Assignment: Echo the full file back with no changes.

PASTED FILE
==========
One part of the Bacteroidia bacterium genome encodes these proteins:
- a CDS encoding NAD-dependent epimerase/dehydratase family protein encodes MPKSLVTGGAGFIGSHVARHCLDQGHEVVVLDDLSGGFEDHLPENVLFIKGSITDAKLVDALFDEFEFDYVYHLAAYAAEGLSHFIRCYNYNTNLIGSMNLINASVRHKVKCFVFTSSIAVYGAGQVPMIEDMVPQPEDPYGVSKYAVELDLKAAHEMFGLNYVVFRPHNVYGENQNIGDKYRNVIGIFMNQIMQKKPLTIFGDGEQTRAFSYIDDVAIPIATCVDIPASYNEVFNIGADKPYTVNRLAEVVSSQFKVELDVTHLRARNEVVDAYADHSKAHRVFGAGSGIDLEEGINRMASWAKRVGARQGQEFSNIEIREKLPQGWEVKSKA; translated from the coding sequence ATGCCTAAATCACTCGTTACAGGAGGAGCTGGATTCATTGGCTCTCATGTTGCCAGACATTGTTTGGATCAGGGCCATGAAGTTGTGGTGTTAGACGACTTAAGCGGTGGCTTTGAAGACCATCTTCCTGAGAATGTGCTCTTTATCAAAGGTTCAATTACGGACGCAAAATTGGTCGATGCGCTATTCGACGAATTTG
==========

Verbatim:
One part of the Bacteroidia bacterium genome encodes these proteins:
- a CDS encoding NAD-dependent epimerase/dehydratase family protein encodes MPKSLVTGGAGFIGSHVARHCLDQGHEVVVLDDLSGGFEDHLPENVLFIKGSITDAKLVDALFDEFEFDYVYHLAAYAAEGLSHFIRCYNYNTNLIGSMNLINASVRHKVKCFVFTSSIAVYGAGQVPMIEDMVPQPEDPYGVSKYAVELDLKAAHEMFGLNYVVFRPHNVYGENQNIGDKYRNVIGIFMNQIMQKKPLTIFGDGEQTRAFSYIDDVAIPIATCVDIPASYNEVFNIGADKPYTVNRLAEVVSSQFKVELDVTHLRARNEVVDAYADHSKAHRVFGAGSGIDLEEGINRMASWAKRVGARQGQEFSNIEIREKLPQGWEVKSKA; translated from the coding sequence ATGCCTAAATCACTCGTTACAGGAGGAGCTGGATTCATTGGCTCTCATGTTGCCAGACATTGTTTGGATCAGGGCCATGAAGTTGTGGTGTTAGACGACTTAAGCGGTGGCTTTGAAGACCATCTTCCTGAGAATGTGCTCTTTATCAAAGGTTCAATTACGGACGCAAAATTGGTCGATGCGCTATTCGACGAATTTG